Towards a Model of Lean Freight Transport Operations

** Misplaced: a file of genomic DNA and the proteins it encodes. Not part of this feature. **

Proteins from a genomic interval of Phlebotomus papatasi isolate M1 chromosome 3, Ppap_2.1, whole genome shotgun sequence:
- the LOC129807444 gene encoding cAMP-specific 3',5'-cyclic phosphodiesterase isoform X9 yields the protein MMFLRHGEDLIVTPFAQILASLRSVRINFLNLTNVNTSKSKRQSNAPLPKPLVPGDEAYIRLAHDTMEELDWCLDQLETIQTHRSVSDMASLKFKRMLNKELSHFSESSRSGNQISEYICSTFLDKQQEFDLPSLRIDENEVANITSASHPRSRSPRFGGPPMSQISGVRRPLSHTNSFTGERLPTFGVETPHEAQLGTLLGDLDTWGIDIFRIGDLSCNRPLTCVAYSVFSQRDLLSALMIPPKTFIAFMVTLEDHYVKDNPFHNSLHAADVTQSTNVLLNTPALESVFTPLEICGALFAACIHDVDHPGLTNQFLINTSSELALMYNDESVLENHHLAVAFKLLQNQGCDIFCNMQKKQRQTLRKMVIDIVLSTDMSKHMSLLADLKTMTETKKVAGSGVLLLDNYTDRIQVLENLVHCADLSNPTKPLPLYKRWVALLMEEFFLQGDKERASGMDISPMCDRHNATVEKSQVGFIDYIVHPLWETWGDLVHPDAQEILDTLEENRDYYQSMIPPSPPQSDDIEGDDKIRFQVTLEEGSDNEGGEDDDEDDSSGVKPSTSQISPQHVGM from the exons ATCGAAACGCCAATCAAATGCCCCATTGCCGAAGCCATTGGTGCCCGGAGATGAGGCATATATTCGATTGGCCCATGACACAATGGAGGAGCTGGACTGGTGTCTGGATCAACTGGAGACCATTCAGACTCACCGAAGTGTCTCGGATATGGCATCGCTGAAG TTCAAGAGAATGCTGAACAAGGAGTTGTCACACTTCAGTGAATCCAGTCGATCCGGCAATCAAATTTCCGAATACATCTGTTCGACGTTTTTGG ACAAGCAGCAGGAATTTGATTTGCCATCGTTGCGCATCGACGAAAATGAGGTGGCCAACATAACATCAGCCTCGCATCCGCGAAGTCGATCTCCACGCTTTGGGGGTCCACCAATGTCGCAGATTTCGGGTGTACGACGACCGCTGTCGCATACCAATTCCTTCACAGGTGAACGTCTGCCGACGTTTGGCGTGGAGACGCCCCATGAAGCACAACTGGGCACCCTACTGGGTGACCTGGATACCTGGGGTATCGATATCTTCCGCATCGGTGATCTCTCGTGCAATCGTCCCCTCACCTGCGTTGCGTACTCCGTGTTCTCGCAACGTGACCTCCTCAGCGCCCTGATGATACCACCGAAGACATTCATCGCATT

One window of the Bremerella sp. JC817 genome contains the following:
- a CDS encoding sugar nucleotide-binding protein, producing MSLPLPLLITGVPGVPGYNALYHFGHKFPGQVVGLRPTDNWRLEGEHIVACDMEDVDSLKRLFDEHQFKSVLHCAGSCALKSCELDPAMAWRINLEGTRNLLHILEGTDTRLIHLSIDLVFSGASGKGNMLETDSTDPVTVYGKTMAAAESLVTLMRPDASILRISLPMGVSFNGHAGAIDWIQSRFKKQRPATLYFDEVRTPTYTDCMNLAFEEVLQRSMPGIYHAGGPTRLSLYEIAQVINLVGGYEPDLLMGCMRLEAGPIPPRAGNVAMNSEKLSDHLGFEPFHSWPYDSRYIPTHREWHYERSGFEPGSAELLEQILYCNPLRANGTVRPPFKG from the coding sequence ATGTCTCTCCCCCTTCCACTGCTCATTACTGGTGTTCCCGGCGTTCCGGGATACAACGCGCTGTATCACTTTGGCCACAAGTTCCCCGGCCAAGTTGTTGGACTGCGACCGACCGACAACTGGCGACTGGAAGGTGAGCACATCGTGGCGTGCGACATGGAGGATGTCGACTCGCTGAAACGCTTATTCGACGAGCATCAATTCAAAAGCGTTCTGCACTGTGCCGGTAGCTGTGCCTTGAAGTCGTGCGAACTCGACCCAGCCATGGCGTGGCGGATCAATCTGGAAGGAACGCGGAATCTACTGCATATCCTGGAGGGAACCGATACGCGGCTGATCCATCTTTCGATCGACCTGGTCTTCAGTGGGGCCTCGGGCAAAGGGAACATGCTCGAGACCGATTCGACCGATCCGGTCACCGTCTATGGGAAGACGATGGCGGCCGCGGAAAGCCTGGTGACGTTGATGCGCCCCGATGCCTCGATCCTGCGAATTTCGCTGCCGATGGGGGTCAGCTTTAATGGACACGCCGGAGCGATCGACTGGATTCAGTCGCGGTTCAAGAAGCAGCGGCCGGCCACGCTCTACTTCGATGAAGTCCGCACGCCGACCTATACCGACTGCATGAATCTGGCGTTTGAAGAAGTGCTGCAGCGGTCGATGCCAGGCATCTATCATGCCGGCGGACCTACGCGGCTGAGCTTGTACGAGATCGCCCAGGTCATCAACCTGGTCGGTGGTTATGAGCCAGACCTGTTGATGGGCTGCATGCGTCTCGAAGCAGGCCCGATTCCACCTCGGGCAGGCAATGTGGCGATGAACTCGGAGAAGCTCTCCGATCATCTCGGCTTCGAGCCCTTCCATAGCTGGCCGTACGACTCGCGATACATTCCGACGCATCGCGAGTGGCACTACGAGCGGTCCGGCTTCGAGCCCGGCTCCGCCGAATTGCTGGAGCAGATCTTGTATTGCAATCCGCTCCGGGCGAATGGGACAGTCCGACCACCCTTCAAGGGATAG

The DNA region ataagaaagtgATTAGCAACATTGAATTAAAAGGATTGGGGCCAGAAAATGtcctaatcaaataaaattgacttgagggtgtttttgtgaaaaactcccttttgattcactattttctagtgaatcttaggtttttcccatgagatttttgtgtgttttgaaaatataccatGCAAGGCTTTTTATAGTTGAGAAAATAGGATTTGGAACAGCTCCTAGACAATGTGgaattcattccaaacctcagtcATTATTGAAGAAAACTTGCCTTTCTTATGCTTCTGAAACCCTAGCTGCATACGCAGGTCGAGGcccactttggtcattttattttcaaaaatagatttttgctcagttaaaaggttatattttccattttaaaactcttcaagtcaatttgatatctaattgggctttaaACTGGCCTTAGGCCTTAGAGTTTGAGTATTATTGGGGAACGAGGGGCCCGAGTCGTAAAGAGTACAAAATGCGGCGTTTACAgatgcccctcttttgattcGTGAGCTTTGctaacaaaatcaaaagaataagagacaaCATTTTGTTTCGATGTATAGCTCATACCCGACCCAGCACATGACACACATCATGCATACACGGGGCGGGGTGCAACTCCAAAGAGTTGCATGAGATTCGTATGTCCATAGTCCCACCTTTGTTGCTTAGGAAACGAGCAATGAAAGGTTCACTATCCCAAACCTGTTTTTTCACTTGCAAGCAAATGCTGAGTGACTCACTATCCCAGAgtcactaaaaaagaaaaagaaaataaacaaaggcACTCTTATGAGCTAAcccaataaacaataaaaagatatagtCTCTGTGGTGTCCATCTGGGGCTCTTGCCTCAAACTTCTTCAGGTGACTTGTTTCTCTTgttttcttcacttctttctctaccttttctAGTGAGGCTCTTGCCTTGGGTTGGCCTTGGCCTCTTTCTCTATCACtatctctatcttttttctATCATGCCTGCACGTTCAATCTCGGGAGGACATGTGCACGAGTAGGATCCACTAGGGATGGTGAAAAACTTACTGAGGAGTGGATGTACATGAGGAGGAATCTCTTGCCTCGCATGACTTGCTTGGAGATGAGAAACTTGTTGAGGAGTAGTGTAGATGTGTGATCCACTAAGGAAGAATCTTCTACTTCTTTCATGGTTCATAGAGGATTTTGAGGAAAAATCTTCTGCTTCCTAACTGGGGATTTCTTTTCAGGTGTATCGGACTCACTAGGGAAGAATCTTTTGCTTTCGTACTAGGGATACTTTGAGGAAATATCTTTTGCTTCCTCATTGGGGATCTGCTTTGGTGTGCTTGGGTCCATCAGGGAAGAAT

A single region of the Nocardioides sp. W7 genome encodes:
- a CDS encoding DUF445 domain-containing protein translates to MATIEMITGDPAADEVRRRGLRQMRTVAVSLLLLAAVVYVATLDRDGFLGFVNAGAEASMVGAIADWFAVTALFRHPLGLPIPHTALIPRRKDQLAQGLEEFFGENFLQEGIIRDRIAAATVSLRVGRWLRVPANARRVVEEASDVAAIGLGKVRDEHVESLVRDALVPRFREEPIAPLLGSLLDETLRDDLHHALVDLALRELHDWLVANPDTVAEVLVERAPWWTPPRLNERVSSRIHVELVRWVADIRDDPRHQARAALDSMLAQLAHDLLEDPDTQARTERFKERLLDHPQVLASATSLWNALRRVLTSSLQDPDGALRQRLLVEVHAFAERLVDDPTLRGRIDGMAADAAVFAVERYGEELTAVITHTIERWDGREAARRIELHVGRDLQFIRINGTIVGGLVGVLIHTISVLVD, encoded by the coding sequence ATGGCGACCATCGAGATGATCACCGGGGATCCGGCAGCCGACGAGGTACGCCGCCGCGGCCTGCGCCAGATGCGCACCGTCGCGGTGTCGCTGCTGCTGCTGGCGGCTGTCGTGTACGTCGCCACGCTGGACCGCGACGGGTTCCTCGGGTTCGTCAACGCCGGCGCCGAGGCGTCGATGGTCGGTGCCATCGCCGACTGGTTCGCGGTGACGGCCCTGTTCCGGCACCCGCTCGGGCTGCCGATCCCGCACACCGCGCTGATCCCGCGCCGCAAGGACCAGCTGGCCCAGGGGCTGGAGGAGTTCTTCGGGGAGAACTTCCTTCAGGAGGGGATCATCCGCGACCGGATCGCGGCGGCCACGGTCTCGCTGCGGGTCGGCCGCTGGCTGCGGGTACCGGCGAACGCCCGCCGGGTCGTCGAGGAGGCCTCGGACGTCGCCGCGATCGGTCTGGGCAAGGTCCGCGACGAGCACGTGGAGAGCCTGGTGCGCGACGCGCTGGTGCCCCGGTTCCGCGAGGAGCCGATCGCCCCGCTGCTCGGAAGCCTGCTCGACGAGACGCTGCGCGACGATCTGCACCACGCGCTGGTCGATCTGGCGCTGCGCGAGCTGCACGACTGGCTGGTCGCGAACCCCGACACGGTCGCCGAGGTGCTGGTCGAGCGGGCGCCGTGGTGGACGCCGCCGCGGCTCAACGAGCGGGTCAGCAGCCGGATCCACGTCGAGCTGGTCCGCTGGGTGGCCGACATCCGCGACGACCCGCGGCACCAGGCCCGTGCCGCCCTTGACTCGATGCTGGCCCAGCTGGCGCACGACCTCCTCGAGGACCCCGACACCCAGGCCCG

Sammanfattning: Freight carrier operations are increasingly squeezed between intensified competition, a changed market structure, increased customer preferences, financial pressure from the owners and the influences from technological innovations. Despite an extensive work to coordinate individual resources, the results are not satisfactory. Freight carrier planning today mainly relies on estimated demand and fixed production plans, while the customers' ever faster changes in transport relations and in frequency lead to overcapacity in assets as well as overtransport. Emerging solutions to this problem is addressed in this dissertation.This dissertation contributes to the knowledge on the management of freight transport operations through developing a conceptual model of lean freight transport operations. With 'lean' we here mean physical and information value processes, which flow without overcapacity or other 'slacks', that are customer driven, and with the aim to pursue perfection. These issues have previously mainly been addressed in manufacturing of goods. The design of transport operations and its management, planning, control, coordination, and measurements are hence studied.The methodology is theory generating case studies. Five international freight carriers, two rail, two intermodal and one road, with a door-to-door responsibility for the transport have been studied. Two different, but related, patterns have been identified; the cost and the service pattern. The service pattern has many similarities to the characteristics of lean production of goods. We have discussed how other parts of the lean production paradigm can be adapted to freight transport operations. However, none of the studied carriers has fully implemented the lean production paradigm in their operations management. Implementing the lean production paradigm could be beneficial but the differences between transport and manufacturing have to be considered.Transport operations, as well as other services, have open-ended characteristics involving parallel production processes. Transport production is also geographically spread out and involves many parties, including customers sending and receiving the goods. Service products and production processes therefore have to match perfectly in real time and space. This calls for more extensive design considerations and systems for planning and control of demand and supply.To summarise, we have extended the empirical findings with lean manufacturing theory into a proposed lean transport operations model with the following characteristics:• long term partnering, extensive real time executive communication, and coordination with customers and partners in the transport chain instead of arm's length transactional relations,• geographically decentralised cross functional units with high controllability through innovative use of information technology, which leads to high flexibility in time and space, cost effective operations and high service quality in contrast to centralisation,• core competencies and skills supporting dynamic design and production management enabling frequent changes based on high built-in flexibility in the transport network through the use of partners instead of own assets and only functional skills,• resource coordination that focuses on the 'role' of resources and assets in the services and production processes rather than as something solved by computer algorithms for each resource separately,• physical and informational processes which handle strategic considerations and operational activities as a dynamic entity in contrast to static ones.
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